“...in a big band arrangement the goal is not simply to play the song with a big band, it’s to imagine something unique with it.”
People are often confused when I tell them that I have a big band. They ask a few questions and when they invariably get to “how many people in the group?” and I tell them 17, everyone, without fail, replies “wow, that is a big band.”
I sense their befuddlement as to why big band is my go-to format. They probably think I went to music school and studied the genre inside and out. They might believe that I’m some kind of purist who thinks it’s the only kind of music. Or perhaps they guess that I grew up steeped in the tradition and haven’t been able to break away.
In fact, none of those are true. I fell into writing for big band practically by accident and relatively recently. It was while writing a tragically unconvincing big band cue for a cartoon that my obsession with the genre began.
So why do I love it so much? For one, there’s almost no limit to the stylistic range of the large jazz ensemble. Orchestral-influenced arrangers like Gil Evans and Maria Schneider offer one dimension, while artists like Brian Setzer demonstrate retro over-the-top swing. Rock, funk, pop, latin, samba: virtually no style is off-limits for interpretation and realisation with the big band.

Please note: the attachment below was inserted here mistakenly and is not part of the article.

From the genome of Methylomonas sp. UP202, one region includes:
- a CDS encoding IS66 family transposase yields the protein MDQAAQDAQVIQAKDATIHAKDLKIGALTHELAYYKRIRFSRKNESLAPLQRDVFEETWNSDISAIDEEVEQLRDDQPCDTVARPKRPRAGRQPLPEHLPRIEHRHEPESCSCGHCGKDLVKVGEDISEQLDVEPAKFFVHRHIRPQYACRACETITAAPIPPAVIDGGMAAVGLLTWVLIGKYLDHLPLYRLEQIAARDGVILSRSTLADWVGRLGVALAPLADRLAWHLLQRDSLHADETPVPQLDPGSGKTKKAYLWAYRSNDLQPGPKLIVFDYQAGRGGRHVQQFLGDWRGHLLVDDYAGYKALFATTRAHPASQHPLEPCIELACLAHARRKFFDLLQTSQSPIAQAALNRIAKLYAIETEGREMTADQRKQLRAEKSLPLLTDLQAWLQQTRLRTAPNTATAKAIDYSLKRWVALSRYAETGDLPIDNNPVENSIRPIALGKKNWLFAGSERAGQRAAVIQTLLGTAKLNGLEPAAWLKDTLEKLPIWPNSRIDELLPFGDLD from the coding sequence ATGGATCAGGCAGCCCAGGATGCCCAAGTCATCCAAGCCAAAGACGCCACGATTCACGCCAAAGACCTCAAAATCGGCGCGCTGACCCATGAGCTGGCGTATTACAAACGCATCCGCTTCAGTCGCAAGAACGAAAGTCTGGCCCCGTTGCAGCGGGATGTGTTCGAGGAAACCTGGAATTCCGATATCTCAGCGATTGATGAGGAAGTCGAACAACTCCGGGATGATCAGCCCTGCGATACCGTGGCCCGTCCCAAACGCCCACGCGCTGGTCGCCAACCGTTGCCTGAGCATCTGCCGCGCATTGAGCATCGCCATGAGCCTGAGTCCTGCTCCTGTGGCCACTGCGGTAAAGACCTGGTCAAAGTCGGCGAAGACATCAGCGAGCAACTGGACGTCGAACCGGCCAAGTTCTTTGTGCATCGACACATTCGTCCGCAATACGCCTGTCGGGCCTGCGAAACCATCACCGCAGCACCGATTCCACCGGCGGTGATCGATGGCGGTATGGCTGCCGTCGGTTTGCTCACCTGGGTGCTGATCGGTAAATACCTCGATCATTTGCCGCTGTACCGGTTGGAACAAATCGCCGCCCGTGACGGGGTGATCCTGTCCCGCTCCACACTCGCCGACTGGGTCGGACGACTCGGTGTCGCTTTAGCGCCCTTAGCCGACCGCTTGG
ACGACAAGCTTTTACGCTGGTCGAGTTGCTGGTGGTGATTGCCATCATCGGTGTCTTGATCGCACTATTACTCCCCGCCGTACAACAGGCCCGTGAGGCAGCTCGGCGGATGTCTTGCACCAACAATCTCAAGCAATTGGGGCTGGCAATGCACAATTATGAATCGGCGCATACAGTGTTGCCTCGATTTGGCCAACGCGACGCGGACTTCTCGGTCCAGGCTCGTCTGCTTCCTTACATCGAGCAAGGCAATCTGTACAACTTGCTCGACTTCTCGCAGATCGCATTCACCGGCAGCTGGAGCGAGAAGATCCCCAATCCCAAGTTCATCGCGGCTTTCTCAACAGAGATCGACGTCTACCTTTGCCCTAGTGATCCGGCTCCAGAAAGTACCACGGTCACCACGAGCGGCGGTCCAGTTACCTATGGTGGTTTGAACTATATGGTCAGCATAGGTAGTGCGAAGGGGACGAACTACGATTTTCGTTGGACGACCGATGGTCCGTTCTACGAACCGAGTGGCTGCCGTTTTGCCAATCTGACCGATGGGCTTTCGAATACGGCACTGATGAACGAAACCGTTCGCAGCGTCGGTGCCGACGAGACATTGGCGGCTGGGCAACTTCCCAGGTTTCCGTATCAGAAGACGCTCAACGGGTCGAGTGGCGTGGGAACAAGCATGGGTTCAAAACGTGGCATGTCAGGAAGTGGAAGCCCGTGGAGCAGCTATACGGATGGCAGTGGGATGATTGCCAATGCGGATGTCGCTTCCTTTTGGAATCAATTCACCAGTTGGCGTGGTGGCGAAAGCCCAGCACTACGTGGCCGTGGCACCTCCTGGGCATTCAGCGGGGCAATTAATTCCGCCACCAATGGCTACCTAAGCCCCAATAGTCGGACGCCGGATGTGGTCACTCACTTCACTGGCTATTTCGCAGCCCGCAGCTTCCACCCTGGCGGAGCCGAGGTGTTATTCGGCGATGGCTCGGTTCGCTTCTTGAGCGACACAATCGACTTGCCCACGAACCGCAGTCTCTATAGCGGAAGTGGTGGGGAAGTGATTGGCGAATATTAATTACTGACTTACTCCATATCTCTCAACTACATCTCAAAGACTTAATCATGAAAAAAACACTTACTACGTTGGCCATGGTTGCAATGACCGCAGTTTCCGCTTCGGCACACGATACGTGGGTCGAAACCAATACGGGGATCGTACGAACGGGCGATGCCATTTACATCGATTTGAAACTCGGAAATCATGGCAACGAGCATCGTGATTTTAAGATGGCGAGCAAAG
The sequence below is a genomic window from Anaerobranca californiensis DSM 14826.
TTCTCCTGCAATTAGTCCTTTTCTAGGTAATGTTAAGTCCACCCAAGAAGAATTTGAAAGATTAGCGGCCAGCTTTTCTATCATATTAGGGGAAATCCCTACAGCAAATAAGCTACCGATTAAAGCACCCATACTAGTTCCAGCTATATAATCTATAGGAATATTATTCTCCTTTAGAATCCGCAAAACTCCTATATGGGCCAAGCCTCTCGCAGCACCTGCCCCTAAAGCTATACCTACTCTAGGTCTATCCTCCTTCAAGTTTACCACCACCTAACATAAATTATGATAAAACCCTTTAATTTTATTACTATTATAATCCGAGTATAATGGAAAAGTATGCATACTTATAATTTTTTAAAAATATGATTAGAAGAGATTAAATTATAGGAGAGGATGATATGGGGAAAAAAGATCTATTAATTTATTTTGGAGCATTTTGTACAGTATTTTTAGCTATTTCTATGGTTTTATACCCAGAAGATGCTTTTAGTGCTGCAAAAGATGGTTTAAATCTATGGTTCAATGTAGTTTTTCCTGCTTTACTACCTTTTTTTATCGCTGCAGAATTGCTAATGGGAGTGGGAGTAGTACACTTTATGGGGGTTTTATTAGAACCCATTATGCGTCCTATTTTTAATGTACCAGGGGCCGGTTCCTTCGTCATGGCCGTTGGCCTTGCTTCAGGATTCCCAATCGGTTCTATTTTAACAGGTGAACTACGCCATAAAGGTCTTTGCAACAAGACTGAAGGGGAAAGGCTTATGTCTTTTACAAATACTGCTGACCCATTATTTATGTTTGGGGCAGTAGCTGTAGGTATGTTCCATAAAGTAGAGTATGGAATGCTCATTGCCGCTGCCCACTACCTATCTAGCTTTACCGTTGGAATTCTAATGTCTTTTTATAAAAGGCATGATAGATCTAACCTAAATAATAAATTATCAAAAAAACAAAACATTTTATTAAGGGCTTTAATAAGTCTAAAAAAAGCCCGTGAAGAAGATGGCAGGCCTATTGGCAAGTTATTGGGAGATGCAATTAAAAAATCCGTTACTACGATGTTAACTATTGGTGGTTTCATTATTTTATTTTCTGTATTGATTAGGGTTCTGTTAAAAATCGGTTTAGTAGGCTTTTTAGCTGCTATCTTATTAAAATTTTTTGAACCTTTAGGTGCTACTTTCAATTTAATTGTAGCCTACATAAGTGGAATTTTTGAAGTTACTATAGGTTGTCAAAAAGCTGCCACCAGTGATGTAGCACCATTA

While there are no style restrictions, there is a limit to the number of musicians. And I love that. You need to make your arrangement work with the 17 players allotted. Overdubbing is cheating. If you can’t make it work within these confines, you’re not doing your job. Helpfully, jazz players are also usually available and enthusiastic about playing new compositions and arrangements. Putting together a rehearsal with a competent cast to run down your tunes is surprisingly achievable.
I’m unsure if other arrangers feel this way or if it’s my own belief, but interpreting and arranging a song can be as compelling as composing one. There’s an art to it. Making something new out of something old is what music is all about but in a big band arrangement the goal is not simply to play the song with a big band, it’s to imagine something unique with it.
The last point about why I love writing for big band is not exclusive to the form, however, it isn’t seen as often in popular styles. A good big band arrangement (while having its fair share of formulae) isn’t as straightforward as verse/ chorus/ verse/ chorus/ bridge/ chorus/ chorus. A solid arrangement offers very few repeats. As a matter of fact, the arranger’s skill is evident in how they manage to repeat sections without repeating anything.
A solid large jazz ensemble arrangement takes you on a journey. You’re left with a melody in your head but it can be a bit elusive because you haven’t been hammered with a chorus a half dozen times.
Like a good storyteller, a skilled arranger holds your hand through the piece. Sometimes you’re unsure where it’s going or what you need to be paying attention to. But by the end of the five-minute odyssey, the trust hopefully pays off.
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